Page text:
This week, the best read article on Innovations Origins was the article about the TU Eindhoven’s measure to hire only female scientists for the next eighteen months.
That’s why we took a closer look at the subject by asking an expert for her opinion: Inge Bleijenbergh, an associate professor in methodology at Radboud University, Nijmegen. She specializes in the role of gender in organizations. What does she think of this measure taken by the Eindhoven University of Technology? It’s a good idea, isn’t it?
What do you think of TU Eindhoven’s decision to hire only women over the next year and a half?
It is quite a radical measure taken by the Executive Board of the Eindhoven University of Technology. But if you consider that for the past eight years, they have not been able to attract and retain a considerable number of women, it is justified. Otherwise, the organization will systematically miss out on the scientifically talented women among the pool of graduates and PhDs.
On Twitter, people criticized the decision because they felt it discriminated young men.
It is temporary, positive discrimination within a specific target group. But in this case, it is permitted under European law because women have been extremely underrepresented within the TU’s organization for such a long time. The measure’s intention is to improve the organizational culture through a better balance between male and female values. Young men will also benefit from this when they apply for a job at the TU at the end of the eighteen month period when only women are hired. This means they will end up in a much nicer organization.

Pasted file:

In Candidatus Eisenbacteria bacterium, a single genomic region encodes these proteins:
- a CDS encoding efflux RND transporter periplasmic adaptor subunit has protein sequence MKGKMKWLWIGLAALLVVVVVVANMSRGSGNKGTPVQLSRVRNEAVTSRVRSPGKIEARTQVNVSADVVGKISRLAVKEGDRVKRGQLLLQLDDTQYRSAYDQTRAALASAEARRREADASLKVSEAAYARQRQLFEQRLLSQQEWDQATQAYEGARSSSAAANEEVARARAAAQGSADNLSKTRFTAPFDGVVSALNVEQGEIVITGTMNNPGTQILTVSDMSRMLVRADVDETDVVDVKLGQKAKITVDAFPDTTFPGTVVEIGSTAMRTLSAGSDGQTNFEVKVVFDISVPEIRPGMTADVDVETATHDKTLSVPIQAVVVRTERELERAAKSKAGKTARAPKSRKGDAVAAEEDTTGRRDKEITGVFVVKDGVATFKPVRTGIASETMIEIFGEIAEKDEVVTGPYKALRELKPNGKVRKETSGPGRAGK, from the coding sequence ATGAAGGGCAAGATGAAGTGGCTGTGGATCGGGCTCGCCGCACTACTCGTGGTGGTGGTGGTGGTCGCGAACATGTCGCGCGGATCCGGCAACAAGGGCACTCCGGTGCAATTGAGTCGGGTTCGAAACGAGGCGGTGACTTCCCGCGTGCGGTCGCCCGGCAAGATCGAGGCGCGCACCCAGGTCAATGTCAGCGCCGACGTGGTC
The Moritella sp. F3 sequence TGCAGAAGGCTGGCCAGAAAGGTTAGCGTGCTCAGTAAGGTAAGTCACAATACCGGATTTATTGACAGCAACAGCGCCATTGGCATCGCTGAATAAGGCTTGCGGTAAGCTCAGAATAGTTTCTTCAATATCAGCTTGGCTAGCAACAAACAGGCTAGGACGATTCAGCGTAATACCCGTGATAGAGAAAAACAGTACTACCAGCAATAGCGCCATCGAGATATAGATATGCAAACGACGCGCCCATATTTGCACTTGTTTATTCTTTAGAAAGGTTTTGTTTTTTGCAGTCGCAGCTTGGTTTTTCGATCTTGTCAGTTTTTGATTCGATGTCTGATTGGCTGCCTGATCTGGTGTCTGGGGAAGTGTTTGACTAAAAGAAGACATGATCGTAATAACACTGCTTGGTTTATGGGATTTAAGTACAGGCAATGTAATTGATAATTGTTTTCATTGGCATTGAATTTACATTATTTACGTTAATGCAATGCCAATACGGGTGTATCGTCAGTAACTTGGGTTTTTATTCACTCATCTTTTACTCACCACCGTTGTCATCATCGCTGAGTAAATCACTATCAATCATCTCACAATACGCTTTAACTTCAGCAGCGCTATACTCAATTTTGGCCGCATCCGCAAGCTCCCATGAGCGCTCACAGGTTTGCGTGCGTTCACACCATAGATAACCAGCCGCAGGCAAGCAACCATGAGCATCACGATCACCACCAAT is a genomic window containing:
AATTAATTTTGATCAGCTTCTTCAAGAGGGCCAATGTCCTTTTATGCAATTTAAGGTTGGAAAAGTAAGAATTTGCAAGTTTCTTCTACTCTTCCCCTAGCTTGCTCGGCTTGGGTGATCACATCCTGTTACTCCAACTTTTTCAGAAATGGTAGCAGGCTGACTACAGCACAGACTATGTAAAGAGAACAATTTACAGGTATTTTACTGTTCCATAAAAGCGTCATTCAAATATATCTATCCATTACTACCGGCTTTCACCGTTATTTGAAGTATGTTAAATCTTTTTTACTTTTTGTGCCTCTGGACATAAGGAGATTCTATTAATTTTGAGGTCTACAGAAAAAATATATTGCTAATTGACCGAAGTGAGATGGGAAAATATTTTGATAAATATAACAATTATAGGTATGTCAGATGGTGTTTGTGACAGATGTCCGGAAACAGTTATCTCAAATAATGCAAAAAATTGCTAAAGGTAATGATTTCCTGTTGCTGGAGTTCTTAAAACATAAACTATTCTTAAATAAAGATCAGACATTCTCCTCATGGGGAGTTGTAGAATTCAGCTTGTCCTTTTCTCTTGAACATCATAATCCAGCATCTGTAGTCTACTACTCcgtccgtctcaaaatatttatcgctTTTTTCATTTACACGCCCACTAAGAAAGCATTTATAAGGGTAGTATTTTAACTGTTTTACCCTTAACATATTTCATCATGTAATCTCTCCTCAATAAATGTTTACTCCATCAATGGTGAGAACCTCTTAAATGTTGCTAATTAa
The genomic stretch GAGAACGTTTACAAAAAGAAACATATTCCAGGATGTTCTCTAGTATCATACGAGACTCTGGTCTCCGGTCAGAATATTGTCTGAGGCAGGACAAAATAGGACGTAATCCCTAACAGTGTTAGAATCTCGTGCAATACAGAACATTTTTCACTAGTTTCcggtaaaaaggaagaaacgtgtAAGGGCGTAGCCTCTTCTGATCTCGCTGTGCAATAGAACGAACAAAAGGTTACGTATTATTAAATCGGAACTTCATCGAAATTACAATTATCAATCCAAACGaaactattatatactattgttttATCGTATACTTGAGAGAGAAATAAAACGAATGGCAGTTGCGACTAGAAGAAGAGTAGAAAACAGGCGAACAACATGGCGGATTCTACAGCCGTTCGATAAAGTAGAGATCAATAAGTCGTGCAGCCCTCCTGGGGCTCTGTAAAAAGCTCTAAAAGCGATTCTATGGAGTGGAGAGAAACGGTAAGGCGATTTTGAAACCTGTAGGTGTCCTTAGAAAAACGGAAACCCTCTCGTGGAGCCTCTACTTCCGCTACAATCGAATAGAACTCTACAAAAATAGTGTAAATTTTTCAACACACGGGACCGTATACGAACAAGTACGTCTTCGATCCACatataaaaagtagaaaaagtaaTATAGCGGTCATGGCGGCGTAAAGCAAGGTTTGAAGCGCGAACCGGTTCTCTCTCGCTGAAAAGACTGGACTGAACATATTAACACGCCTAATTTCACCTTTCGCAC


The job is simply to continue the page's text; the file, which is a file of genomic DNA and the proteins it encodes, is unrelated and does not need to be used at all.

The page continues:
Why has TU Eindhoven failed in the past eight years to attract enough women for vacancies in the science department?
Research has shown that there is a masculine culture at universities of technology. It is more focused on ‘things’ rather than ‘relationships’. This is often the case in organizations where many STEMs work. Women frequently feel less at home there. Therefore, the TU’s problem is not only that too few women are hired for science jobs, but also that the women who do work there are more likely to leave. For example, to work in private enterprise. In order to keep them, you have to break this one-sided culture.
Do you think that this step to hire only women for a year and a half will work?
Yes, for a number of years, they have been regularly opening up ten vacancies per year for only women at the Delft University of Technology. As a result, they have received far more applications from women than usual. Women applied in large numbers because they knew they would be considered as serious candidates. Thus, TU Delft was able to see a large pool of talent that was previously invisible. This allowed them to fill vacancies that were hard to fill before. The organization has also improved in this respect.
The TU Eindhoven’s approach is more radical than that of TU Delft, because for a year and a half they will not hire any men, only women. Why?
By hiring only women for a year and a half, you drastically change the structure of the group in a short period of time. Therefore, the effect is greater than if you take a step-by-step approach.
Isn’t there a risk of resistance from men who work there and disagree with it?
It is important that the management explains why the measure is being implemented: to improve the functioning of the organization and to be able to make better use of all the technical talent that is available. As a result, men will also benefit if the organization has a more diverse structure. That’s how you encourage support.
In what way will the organization improve if more women work there than at present?
The more diverse the group, the more employees have to explain to each other what they mean. Among other thigs, this means that the thinking behind innovative product development will be better. Because different people ask different kinds of questions.
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